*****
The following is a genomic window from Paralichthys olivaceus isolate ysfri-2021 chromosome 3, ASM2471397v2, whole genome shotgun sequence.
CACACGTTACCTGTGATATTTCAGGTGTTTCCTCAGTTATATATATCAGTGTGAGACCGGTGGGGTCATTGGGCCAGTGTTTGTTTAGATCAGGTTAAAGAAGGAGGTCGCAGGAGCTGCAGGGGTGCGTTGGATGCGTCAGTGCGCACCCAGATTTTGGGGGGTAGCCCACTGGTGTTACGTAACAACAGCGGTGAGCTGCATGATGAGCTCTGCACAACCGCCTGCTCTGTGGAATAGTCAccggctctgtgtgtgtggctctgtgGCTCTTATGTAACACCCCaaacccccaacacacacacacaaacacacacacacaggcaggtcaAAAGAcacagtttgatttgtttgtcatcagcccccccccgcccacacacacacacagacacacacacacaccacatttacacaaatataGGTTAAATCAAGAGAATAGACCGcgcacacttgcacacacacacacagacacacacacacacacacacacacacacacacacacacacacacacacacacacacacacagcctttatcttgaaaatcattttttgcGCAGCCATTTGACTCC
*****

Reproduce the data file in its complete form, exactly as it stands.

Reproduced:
The following is a genomic window from Paralichthys olivaceus isolate ysfri-2021 chromosome 3, ASM2471397v2, whole genome shotgun sequence.
CACACGTTACCTGTGATATTTCAGGTGTTTCCTCAGTTATATATATCAGTGTGAGACCGGTGGGGTCATTGGGCCAGTGTTTGTTTAGATCAGGTTAAAGAAGGAGGTCGCAGGAGCTGCAGGGGTGCGTTGGATGCGTCAGTGCGCACCCAGATTTTGGGGGGTAGCCCACTGGTGTTACGTAACAACAGCGGTGAGCTGCATGATGAGCTCTGCACAACCGCCTGCTCTGTGGAATAGTCAccggctctgtgtgtgtggctctgtgGCTCTTATGTAACACCCCaaacccccaacacacacacacaaacacacacacacaggcaggtcaAAAGAcacagtttgatttgtttgtcatcagcccccccccgcccacacacacacacagacacacacacacaccacatttacacaaatataGGTTAAATCAAGAGAATAGACCGcgcacacttgcacacacacacacagacacacacacacacacacacacacacacacacacacacacacacacacacacacacacacagcctttatcttgaaaatcattttttgcGCAGCCATTTGACTCC